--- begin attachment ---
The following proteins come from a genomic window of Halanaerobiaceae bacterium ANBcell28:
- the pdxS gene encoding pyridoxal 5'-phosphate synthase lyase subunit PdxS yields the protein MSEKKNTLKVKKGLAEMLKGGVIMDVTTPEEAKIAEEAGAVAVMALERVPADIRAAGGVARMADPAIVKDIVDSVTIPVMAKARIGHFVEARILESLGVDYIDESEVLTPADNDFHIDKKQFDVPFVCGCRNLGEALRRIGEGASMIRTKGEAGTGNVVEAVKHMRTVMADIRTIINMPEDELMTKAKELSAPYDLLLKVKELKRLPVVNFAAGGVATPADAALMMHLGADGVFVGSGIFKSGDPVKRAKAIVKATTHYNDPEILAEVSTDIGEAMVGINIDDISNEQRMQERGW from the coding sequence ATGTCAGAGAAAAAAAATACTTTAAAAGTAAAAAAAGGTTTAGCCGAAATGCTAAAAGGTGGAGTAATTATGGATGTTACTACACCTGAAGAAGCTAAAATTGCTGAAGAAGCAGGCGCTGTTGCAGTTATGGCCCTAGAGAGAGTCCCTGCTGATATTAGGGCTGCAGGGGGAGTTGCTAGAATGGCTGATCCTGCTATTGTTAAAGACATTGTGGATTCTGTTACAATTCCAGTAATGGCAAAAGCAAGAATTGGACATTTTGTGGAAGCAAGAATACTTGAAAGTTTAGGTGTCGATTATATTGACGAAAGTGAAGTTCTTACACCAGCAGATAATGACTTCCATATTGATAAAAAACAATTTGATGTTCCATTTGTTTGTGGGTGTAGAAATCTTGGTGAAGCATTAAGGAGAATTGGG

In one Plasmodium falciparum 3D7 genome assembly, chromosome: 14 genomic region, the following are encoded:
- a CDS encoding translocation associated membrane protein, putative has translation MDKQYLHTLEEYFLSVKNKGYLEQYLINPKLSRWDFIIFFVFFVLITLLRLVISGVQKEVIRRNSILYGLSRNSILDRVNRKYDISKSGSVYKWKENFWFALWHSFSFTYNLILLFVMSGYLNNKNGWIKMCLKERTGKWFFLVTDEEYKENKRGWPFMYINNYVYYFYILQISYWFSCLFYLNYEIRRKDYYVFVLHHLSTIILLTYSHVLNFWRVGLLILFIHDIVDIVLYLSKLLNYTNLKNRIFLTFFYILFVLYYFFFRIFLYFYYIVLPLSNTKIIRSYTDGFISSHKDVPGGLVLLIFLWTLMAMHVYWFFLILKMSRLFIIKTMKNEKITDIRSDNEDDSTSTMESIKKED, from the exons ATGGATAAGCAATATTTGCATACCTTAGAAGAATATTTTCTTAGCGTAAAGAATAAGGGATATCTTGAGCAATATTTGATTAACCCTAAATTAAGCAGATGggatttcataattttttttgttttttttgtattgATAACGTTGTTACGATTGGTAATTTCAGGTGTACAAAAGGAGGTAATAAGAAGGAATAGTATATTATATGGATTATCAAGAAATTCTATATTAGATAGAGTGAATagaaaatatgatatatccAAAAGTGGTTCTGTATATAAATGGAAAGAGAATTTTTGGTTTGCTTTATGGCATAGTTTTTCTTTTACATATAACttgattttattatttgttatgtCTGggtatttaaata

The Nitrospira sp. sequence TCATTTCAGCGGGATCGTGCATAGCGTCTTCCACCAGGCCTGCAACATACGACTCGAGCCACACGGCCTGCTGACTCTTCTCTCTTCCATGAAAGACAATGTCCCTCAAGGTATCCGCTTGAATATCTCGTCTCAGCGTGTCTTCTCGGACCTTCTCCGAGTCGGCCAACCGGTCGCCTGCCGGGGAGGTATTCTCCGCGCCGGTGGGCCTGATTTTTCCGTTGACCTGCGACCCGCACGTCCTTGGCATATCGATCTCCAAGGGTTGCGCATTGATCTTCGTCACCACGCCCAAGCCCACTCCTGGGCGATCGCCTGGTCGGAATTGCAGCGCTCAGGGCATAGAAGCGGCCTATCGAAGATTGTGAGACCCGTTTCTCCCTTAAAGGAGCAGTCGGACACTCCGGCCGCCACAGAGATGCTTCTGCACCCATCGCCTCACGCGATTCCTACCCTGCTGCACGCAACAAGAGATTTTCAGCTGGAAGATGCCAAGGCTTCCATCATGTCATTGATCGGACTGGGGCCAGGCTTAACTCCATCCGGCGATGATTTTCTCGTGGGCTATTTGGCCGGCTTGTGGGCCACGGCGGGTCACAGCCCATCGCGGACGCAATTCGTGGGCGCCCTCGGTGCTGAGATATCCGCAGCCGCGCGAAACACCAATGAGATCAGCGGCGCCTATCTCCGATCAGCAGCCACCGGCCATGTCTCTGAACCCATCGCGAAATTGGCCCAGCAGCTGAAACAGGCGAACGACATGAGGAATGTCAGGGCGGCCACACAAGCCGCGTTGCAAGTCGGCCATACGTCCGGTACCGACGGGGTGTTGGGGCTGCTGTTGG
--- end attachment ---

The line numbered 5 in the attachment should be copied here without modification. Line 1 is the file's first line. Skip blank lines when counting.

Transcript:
The Nitrospira sp. sequence TCATTTCAGCGGGATCGTGCATAGCGTCTTCCACCAGGCCTGCAACATACGACTCGAGCCACACGGCCTGCTGACTCTTCTCTCTTCCATGAAAGACAATGTCCCTCAAGGTATCCGCTTGAATATCTCGTCTCAGCGTGTCTTCTCGGACCTTCTCCGAGTCGGCCAACCGGTCGCCTGCCGGGGAGGTATTCTCCGCGCCGGTGGGCCTGATTTTTCCGTTGACCTGCGACCCGCACGTCCTTGGCATATCGATCTCCAAGGGTTGCGCATTGATCTTCGTCACCACGCCCAAGCCCACTCCTGGGCGATCGCCTGGTCGGAATTGCAGCGCTCAGGGCATAGAAGCGGCCTATCGAAGATTGTGAGACCCGTTTCTCCCTTAAAGGAGCAGTCGGACACTCCGGCCGCCACAGAGATGCTTCTGCACCCATCGCCTCACGCGATTCCTACCCTGCTGCACGCAACAAGAGATTTTCAGCTGGAAGATGCCAAGGCTTCCATCATGTCATTGATCGGACTGGGGCCAGGCTTAACTCCATCCGGCGATGATTTTCTCGTGGGCTATTTGGCCGGCTTGTGGGCCACGGCGGGTCACAGCCCATCGCGGACGCAATTCGTGGGCGCCCTCGGTGCTGAGATATCCGCAGCCGCGCGAAACACCAATGAGATCAGCGGCGCCTATCTCCGATCAGCAGCCACCGGCCATGTCTCTGAACCCATCGCGAAATTGGCCCAGCAGCTGAAACAGGCGAACGACATGAGGAATGTCAGGGCGGCCACACAAGCCGCGTTGCAAGTCGGCCATACGTCCGGTACCGACGGGGTGTTGGGGCTGCTGTTGG